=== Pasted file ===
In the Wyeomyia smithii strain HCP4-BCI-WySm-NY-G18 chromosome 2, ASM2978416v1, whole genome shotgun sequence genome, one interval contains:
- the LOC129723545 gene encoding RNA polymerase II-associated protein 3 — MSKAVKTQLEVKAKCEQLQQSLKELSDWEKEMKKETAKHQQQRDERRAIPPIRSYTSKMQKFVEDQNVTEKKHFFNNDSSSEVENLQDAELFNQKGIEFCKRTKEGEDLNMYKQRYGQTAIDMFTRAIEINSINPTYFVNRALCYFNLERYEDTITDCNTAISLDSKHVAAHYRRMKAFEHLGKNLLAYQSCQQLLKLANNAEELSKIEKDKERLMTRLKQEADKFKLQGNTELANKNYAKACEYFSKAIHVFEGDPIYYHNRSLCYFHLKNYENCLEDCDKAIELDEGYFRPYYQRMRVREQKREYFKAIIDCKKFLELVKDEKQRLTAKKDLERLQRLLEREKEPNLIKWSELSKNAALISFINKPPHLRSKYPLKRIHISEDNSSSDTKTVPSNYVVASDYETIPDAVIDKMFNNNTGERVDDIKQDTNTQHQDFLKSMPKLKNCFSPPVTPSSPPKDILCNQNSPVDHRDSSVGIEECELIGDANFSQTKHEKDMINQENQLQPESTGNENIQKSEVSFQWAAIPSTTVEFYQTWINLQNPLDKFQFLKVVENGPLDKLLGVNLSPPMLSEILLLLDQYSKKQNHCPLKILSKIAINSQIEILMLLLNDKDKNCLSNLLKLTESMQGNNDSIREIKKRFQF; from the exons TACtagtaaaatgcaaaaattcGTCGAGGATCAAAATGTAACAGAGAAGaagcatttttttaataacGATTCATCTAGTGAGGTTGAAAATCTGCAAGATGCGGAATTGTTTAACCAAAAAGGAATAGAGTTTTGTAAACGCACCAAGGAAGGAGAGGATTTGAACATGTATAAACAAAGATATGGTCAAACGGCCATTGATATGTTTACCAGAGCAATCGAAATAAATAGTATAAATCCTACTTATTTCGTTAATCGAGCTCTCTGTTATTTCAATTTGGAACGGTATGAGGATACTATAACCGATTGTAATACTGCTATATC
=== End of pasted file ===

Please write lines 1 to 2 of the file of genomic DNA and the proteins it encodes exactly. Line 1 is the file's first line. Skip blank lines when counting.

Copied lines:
In the Wyeomyia smithii strain HCP4-BCI-WySm-NY-G18 chromosome 2, ASM2978416v1, whole genome shotgun sequence genome, one interval contains:
- the LOC129723545 gene encoding RNA polymerase II-associated protein 3 — MSKAVKTQLEVKAKCEQLQQSLKELSDWEKEMKKETAKHQQQRDERRAIPPIRSYTSKMQKFVEDQNVTEKKHFFNNDSSSEVENLQDAELFNQKGIEFCKRTKEGEDLNMYKQRYGQTAIDMFTRAIEINSINPTYFVNRALCYFNLERYEDTITDCNTAISLDSKHVAAHYRRMKAFEHLGKNLLAYQSCQQLLKLANNAEELSKIEKDKERLMTRLKQEADKFKLQGNTELANKNYAKACEYFSKAIHVFEGDPIYYHNRSLCYFHLKNYENCLEDCDKAIELDEGYFRPYYQRMRVREQKREYFKAIIDCKKFLELVKDEKQRLTAKKDLERLQRLLEREKEPNLIKWSELSKNAALISFINKPPHLRSKYPLKRIHISEDNSSSDTKTVPSNYVVASDYETIPDAVIDKMFNNNTGERVDDIKQDTNTQHQDFLKSMPKLKNCFSPPVTPSSPPKDILCNQNSPVDHRDSSVGIEECELIGDANFSQTKHEKDMINQENQLQPESTGNENIQKSEVSFQWAAIPSTTVEFYQTWINLQNPLDKFQFLKVVENGPLDKLLGVNLSPPMLSEILLLLDQYSKKQNHCPLKILSKIAINSQIEILMLLLNDKDKNCLSNLLKLTESMQGNNDSIREIKKRFQF; from the exons TACtagtaaaatgcaaaaattcGTCGAGGATCAAAATGTAACAGAGAAGaagcatttttttaataacGATTCATCTAGTGAGGTTGAAAATCTGCAAGATGCGGAATTGTTTAACCAAAAAGGAATAGAGTTTTGTAAACGCACCAAGGAAGGAGAGGATTTGAACATGTATAAACAAAGATATGGTCAAACGGCCATTGATATGTTTACCAGAGCAATCGAAATAAATAGTATAAATCCTACTTATTTCGTTAATCGAGCTCTCTGTTATTTCAATTTGGAACGGTATGAGGATACTATAACCGATTGTAATACTGCTATATC